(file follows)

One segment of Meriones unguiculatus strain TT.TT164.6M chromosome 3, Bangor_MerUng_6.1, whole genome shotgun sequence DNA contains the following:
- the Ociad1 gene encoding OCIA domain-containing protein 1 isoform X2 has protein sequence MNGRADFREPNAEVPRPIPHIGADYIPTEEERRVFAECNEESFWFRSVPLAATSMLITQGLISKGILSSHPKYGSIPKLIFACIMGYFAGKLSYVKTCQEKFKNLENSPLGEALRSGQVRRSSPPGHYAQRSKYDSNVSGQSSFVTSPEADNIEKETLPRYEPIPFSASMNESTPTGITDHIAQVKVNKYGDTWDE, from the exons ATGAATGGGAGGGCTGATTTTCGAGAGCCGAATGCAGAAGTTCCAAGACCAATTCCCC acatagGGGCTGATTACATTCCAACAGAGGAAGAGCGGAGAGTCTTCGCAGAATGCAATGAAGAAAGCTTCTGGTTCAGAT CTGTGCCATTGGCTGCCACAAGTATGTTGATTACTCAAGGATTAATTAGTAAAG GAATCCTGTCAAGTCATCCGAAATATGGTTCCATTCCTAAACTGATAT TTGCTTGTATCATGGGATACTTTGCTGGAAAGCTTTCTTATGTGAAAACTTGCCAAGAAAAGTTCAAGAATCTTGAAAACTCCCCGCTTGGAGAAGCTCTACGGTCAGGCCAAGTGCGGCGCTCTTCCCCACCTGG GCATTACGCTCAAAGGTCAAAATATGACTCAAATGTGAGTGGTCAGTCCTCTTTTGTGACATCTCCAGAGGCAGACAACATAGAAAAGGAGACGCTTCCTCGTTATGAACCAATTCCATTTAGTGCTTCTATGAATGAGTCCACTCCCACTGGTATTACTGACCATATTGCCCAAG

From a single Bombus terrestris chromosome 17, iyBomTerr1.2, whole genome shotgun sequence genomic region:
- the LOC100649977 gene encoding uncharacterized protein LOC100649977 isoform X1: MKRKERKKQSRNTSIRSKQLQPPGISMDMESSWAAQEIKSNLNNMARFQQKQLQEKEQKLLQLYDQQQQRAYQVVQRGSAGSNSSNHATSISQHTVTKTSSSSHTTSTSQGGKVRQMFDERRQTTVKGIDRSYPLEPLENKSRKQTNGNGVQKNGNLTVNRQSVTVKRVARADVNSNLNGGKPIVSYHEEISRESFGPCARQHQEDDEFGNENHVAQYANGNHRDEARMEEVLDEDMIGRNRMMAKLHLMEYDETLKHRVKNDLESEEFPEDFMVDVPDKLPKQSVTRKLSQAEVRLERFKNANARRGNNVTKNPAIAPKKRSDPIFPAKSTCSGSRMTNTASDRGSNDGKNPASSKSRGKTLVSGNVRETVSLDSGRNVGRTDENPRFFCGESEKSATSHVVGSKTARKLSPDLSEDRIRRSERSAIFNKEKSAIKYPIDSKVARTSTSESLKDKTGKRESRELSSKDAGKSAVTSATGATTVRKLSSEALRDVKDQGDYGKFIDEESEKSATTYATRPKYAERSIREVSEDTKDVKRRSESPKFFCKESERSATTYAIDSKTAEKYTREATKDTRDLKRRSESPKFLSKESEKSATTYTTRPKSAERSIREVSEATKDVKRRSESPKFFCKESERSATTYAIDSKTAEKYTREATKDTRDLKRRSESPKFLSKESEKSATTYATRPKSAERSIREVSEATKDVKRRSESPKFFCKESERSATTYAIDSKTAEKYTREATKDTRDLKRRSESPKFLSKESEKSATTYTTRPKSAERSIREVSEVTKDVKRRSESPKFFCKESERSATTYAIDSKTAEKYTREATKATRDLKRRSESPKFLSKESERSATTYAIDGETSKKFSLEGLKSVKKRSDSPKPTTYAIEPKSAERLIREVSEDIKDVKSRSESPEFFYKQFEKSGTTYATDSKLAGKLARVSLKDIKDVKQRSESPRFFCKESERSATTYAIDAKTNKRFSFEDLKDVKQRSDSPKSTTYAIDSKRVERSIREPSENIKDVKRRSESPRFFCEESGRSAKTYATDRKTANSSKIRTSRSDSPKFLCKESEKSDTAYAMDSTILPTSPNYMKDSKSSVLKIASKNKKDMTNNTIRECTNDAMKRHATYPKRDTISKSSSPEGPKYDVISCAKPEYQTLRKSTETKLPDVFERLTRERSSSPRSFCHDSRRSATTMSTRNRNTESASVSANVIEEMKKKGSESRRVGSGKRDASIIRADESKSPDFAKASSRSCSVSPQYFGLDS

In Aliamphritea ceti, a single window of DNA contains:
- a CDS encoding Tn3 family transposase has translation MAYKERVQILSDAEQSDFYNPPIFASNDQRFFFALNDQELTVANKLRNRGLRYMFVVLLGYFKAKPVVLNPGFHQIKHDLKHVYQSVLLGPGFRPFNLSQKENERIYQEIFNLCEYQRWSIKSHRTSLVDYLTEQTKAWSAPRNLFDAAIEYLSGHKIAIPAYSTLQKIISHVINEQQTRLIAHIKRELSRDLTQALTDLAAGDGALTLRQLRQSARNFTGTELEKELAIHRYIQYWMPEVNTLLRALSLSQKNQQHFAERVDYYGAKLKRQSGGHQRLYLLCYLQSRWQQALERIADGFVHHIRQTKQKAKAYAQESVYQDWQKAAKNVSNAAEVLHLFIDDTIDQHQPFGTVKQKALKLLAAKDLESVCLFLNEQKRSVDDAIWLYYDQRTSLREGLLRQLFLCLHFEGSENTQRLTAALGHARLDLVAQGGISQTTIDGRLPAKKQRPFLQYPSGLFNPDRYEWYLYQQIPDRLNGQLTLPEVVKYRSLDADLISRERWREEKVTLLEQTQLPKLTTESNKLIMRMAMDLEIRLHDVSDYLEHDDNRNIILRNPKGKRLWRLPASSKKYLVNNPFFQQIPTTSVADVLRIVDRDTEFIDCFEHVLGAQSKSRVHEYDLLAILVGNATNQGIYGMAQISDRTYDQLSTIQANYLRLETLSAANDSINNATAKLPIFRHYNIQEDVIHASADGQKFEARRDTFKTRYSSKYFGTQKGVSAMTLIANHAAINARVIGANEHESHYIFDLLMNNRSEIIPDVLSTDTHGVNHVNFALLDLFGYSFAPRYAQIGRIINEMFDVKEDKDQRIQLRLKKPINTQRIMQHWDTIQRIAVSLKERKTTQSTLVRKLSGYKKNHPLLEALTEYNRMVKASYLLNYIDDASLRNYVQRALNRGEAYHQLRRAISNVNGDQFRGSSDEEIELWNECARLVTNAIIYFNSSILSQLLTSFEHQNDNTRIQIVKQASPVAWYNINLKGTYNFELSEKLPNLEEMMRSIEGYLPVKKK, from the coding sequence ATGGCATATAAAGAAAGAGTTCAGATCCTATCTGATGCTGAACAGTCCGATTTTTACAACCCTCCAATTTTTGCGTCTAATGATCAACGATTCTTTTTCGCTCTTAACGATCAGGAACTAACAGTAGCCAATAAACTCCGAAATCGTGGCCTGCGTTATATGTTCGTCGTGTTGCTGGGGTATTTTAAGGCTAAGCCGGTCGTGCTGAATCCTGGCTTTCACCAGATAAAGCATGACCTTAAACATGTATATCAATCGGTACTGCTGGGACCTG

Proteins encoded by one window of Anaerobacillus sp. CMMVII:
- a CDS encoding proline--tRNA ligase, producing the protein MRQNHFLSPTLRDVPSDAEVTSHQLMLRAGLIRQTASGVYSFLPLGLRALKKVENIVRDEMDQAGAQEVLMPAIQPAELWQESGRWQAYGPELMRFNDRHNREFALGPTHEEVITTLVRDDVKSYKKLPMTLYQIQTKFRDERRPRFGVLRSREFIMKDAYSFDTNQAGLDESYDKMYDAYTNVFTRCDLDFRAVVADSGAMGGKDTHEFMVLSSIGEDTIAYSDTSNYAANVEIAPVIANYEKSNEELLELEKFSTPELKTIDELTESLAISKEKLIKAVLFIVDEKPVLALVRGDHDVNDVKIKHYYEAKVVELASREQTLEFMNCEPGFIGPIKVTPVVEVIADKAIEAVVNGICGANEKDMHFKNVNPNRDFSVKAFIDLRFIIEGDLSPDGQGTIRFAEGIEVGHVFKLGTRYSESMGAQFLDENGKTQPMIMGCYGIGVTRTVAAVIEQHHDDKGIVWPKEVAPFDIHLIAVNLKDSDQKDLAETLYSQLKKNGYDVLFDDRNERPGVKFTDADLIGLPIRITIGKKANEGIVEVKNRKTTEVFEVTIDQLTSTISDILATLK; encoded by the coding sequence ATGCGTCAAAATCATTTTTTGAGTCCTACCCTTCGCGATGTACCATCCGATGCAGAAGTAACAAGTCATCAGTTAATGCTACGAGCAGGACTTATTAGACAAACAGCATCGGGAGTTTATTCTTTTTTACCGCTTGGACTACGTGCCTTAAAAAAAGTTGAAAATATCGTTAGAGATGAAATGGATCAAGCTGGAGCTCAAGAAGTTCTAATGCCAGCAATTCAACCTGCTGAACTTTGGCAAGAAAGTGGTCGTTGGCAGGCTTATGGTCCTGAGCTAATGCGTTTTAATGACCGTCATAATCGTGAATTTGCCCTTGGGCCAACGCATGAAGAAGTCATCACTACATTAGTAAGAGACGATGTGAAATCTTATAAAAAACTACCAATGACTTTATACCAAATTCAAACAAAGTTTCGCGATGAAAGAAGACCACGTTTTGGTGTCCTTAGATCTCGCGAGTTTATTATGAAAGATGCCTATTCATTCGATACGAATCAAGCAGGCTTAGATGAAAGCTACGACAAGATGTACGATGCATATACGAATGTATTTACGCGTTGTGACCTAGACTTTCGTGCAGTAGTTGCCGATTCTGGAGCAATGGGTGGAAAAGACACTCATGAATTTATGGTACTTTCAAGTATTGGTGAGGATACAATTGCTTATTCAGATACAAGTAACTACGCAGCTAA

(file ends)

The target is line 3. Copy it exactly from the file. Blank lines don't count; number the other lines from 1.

From a single Bombus terrestris chromosome 17, iyBomTerr1.2, whole genome shotgun sequence genomic region: